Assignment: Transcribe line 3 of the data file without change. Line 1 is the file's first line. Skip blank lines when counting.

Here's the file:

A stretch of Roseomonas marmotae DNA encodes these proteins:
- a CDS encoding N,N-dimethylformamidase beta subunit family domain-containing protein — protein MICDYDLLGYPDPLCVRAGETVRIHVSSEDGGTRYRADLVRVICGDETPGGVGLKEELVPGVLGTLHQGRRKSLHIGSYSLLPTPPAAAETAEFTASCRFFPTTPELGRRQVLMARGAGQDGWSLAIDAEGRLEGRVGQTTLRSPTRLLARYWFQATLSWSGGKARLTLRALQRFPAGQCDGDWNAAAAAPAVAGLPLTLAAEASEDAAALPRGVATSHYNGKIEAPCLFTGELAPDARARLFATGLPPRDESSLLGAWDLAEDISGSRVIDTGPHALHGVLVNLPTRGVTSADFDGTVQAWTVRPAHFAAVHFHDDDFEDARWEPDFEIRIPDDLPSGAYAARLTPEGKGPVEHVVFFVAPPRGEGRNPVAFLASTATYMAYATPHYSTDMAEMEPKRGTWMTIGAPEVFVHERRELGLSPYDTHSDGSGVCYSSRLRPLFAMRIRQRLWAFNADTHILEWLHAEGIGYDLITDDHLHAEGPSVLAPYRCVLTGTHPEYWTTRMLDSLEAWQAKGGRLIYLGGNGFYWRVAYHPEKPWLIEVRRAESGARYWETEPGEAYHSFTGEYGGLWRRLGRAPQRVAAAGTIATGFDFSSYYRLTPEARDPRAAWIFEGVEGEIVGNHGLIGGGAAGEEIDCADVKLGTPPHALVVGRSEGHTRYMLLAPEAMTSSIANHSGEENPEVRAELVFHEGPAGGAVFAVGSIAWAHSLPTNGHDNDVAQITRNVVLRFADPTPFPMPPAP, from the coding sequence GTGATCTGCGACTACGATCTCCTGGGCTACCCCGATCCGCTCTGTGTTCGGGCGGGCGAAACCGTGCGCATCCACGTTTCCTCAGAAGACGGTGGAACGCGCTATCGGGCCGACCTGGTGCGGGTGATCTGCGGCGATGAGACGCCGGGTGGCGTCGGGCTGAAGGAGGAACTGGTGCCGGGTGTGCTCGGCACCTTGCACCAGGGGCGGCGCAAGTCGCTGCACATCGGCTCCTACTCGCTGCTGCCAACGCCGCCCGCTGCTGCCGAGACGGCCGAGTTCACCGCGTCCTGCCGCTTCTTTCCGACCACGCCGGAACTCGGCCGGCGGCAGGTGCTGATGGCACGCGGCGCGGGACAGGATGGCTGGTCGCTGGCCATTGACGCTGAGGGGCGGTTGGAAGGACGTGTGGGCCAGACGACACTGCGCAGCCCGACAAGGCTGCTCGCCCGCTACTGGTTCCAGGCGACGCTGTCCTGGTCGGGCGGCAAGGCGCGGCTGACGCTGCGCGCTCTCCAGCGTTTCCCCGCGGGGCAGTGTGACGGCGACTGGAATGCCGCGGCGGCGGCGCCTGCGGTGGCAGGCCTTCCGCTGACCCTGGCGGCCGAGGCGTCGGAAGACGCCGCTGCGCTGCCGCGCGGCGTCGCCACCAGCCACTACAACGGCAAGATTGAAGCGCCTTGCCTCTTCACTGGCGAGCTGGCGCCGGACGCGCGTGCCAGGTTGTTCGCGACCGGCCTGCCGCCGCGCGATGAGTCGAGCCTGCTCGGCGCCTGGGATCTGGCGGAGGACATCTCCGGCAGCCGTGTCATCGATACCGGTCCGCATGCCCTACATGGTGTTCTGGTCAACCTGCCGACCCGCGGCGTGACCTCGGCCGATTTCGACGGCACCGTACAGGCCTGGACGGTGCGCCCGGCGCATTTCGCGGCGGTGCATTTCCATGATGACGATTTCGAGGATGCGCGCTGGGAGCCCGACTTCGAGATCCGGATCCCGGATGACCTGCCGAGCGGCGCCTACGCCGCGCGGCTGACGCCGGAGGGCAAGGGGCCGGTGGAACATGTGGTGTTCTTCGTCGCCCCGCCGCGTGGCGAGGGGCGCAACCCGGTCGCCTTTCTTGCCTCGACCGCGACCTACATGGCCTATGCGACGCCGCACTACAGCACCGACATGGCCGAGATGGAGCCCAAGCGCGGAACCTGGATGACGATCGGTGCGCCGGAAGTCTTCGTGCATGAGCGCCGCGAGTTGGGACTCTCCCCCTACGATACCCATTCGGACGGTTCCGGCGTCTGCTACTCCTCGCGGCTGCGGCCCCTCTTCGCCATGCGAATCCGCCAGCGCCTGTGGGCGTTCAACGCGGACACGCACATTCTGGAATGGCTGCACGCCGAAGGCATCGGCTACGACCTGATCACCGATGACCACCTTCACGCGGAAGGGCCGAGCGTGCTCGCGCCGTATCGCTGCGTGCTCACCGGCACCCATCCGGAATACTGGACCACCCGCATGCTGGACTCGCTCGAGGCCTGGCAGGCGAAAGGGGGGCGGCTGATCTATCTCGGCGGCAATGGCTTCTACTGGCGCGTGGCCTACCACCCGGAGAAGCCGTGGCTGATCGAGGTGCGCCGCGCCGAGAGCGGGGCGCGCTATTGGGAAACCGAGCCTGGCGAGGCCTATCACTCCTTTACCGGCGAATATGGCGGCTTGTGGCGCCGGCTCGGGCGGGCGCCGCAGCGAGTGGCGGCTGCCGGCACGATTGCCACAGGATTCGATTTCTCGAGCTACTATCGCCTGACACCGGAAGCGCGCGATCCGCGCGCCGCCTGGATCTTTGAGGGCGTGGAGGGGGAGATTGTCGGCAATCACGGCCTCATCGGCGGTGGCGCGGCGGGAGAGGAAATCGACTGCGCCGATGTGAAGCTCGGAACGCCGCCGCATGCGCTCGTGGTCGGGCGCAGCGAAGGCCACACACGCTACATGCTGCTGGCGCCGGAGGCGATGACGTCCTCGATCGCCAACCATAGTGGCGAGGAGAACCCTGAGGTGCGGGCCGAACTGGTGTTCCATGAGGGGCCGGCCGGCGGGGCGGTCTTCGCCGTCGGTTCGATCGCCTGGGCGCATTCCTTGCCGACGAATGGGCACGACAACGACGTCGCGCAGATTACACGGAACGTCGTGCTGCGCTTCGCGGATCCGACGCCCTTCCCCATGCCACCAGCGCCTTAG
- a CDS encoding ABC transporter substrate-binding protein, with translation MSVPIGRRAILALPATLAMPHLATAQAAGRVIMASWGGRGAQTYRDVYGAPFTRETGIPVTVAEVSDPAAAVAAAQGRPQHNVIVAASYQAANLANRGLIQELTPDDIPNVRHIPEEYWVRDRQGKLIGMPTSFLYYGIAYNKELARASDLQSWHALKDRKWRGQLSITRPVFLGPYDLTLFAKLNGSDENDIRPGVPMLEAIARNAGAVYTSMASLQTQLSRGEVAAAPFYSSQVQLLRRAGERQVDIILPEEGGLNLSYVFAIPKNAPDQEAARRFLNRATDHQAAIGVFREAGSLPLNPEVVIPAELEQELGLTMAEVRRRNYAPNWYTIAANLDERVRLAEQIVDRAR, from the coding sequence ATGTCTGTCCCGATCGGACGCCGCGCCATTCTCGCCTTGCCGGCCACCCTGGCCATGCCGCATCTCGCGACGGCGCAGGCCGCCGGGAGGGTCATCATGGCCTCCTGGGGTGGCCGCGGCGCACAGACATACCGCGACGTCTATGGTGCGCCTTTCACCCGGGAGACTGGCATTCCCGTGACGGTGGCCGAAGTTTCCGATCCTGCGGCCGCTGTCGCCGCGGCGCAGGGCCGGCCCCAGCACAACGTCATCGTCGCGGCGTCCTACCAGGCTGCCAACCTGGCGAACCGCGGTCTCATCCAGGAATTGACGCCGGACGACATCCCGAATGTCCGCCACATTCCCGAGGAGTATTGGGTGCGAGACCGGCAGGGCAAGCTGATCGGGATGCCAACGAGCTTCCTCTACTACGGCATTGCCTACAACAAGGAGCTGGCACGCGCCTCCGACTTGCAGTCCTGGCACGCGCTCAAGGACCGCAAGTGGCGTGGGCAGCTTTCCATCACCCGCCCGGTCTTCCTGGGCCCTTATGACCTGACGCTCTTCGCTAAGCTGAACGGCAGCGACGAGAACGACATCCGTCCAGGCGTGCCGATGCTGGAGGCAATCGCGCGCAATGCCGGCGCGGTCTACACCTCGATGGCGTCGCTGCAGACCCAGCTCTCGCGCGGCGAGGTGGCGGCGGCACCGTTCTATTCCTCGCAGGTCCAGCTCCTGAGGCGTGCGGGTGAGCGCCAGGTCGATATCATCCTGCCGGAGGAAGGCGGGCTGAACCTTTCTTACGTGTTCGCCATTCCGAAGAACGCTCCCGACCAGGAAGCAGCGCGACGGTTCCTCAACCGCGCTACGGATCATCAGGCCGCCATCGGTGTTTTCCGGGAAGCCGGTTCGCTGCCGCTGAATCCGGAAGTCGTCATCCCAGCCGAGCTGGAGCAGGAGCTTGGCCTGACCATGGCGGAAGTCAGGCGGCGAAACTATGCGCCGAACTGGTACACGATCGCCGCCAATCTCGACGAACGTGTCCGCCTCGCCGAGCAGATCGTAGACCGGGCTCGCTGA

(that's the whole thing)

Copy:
- a CDS encoding ABC transporter substrate-binding protein, with translation MSVPIGRRAILALPATLAMPHLATAQAAGRVIMASWGGRGAQTYRDVYGAPFTRETGIPVTVAEVSDPAAAVAAAQGRPQHNVIVAASYQAANLANRGLIQELTPDDIPNVRHIPEEYWVRDRQGKLIGMPTSFLYYGIAYNKELARASDLQSWHALKDRKWRGQLSITRPVFLGPYDLTLFAKLNGSDENDIRPGVPMLEAIARNAGAVYTSMASLQTQLSRGEVAAAPFYSSQVQLLRRAGERQVDIILPEEGGLNLSYVFAIPKNAPDQEAARRFLNRATDHQAAIGVFREAGSLPLNPEVVIPAELEQELGLTMAEVRRRNYAPNWYTIAANLDERVRLAEQIVDRAR, from the coding sequence ATGTCTGTCCCGATCGGACGCCGCGCCATTCTCGCCTTGCCGGCCACCCTGGCCATGCCGCATCTCGCGACGGCGCAGGCCGCCGGGAGGGTCATCATGGCCTCCTGGGGTGGCCGCGGCGCACAGACATACCGCGACGTCTATGGTGCGCCTTTCACCCGGGAGACTGGCATTCCCGTGACGGTGGCCGAAGTTTCCGATCCTGCGGCCGCTGTCGCCGCGGCGCAGGGCCGGCCCCAGCACAACGTCATCGTCGCGGCGTCCTACCAGGCTGCCAACCTGGCGAACCGCGGTCTCATCCAGGAATTGACGCCGGACGACATCCCGAATGTCCGCCACATTCCCGAGGAGTATTGGGTGCGAGACCGGCAGGGCAAGCTGATCGGGATGCCAACGAGCTTCCTCTACTACGGCATTGCCTACAACAAGGAGCTGGCACGCGCCTCCGACTTGCAGTCCTGGCACGCGCTCAAGGACCGCAAGTGGCGTGGGCAGCTTTCCATCACCCGCCCGGTCTTCCTGGGCCCTTATGACCTGACGCTCTTCGCTAAGCTGAACGGCAGCGACGAGAACGACATCCGTCCAGGCGTGCCGATGCTGGAGGCAATCGCGCGCAATGCCGGCGCGGTCTACACCTCGATGGCGTCGCTGCAGACCCAGCTCTCGCGCGGCGAGGTGGCGGCGGCACCGTTCTATTCCTCGCAGGTCCAGCTCCTGAGGCGTGCGGGTGAGCGCCAGGTCGATATCATCCTGCCGGAGGAAGGCGGGCTGAACCTTTCTTACGTGTTCGCCATTCCGAAGAACGCTCCCGACCAGGAAGCAGCGCGACGGTTCCTCAACCGCGCTACGGATCATCAGGCCGCCATCGGTGTTTTCCGGGAAGCCGGTTCGCTGCCGCTGAATCCGGAAGTCGTCATCCCAGCCGAGCTGGAGCAGGAGCTTGGCCTGACCATGGCGGAAGTCAGGCGGCGAAACTATGCGCCGAACTGGTACACGATCGCCGCCAATCTCGACGAACGTGTCCGCCTCGCCGAGCAGATCGTAGACCGGGCTCGCTGA